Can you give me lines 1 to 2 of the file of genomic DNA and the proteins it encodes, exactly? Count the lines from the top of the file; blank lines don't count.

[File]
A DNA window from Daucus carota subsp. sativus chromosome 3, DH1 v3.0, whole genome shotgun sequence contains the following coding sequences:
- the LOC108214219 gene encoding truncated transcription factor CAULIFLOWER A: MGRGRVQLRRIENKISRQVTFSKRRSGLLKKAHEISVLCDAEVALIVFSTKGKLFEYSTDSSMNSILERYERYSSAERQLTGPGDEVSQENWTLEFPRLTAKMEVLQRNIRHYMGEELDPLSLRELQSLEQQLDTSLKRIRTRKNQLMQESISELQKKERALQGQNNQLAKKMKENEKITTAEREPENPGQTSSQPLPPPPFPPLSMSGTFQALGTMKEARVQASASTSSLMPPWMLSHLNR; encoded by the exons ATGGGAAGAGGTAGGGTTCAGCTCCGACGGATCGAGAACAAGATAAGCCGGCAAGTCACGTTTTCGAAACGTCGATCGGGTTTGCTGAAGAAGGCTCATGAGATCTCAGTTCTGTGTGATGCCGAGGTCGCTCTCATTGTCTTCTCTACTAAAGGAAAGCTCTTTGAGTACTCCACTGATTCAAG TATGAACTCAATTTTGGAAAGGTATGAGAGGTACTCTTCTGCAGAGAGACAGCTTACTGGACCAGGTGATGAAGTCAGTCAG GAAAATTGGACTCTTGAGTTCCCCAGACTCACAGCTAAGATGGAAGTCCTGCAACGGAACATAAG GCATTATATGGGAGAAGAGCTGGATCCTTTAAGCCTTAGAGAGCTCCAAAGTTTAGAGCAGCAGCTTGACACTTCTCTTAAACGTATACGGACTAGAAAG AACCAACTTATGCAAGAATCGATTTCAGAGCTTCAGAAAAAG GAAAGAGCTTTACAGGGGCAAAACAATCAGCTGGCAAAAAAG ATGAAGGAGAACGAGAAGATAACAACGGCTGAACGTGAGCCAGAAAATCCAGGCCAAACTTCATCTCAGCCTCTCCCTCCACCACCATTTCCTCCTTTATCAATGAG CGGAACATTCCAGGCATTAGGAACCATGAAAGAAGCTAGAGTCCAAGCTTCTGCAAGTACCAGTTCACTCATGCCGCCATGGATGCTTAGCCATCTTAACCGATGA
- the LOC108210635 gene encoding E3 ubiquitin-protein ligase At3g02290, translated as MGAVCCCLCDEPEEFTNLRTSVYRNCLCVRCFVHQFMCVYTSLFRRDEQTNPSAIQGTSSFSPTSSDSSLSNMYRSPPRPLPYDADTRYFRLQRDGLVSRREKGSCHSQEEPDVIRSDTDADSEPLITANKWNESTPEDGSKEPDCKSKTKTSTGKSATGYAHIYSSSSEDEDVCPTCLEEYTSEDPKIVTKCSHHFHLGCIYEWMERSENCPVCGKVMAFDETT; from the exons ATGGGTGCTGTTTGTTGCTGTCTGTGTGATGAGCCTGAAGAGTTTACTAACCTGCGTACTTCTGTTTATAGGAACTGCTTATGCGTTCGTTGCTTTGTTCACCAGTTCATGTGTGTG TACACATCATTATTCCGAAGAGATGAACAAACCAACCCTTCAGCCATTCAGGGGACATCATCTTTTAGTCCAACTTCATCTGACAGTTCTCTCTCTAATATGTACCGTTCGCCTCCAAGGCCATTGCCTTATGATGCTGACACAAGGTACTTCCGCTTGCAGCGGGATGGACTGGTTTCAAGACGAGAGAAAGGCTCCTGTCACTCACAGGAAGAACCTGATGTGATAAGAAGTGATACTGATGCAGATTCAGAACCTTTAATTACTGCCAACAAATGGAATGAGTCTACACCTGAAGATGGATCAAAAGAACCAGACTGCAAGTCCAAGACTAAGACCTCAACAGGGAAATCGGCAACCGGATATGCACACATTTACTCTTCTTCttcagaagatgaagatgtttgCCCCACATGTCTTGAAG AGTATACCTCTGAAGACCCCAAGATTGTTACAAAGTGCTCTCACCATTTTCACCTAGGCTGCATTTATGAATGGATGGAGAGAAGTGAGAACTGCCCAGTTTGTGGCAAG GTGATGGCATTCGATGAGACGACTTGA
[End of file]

A DNA window from Daucus carota subsp. sativus chromosome 3, DH1 v3.0, whole genome shotgun sequence contains the following coding sequences:
- the LOC108214219 gene encoding truncated transcription factor CAULIFLOWER A: MGRGRVQLRRIENKISRQVTFSKRRSGLLKKAHEISVLCDAEVALIVFSTKGKLFEYSTDSSMNSILERYERYSSAERQLTGPGDEVSQENWTLEFPRLTAKMEVLQRNIRHYMGEELDPLSLRELQSLEQQLDTSLKRIRTRKNQLMQESISELQKKERALQGQNNQLAKKMKENEKITTAEREPENPGQTSSQPLPPPPFPPLSMSGTFQALGTMKEARVQASASTSSLMPPWMLSHLNR; encoded by the exons ATGGGAAGAGGTAGGGTTCAGCTCCGACGGATCGAGAACAAGATAAGCCGGCAAGTCACGTTTTCGAAACGTCGATCGGGTTTGCTGAAGAAGGCTCATGAGATCTCAGTTCTGTGTGATGCCGAGGTCGCTCTCATTGTCTTCTCTACTAAAGGAAAGCTCTTTGAGTACTCCACTGATTCAAG TATGAACTCAATTTTGGAAAGGTATGAGAGGTACTCTTCTGCAGAGAGACAGCTTACTGGACCAGGTGATGAAGTCAGTCAG GAAAATTGGACTCTTGAGTTCCCCAGACTCACAGCTAAGATGGAAGTCCTGCAACGGAACATAAG GCATTATATGGGAGAAGAGCTGGATCCTTTAAGCCTTAGAGAGCTCCAAAGTTTAGAGCAGCAGCTTGACACTTCTCTTAAACGTATACGGACTAGAAAG AACCAACTTATGCAAGAATCGATTTCAGAGCTTCAGAAAAAG GAAAGAGCTTTACAGGGGCAAAACAATCAGCTGGCAAAAAAG ATGAAGGAGAACGAGAAGATAACAACGGCTGAACGTGAGCCAGAAAATCCAGGCCAAACTTCATCTCAGCCTCTCCCTCCACCACCATTTCCTCCTTTATCAATGAG CGGAACATTCCAGGCATTAGGAACCATGAAAGAAGCTAGAGTCCAAGCTTCTGCAAGTACCAGTTCACTCATGCCGCCATGGATGCTTAGCCATCTTAACCGATGA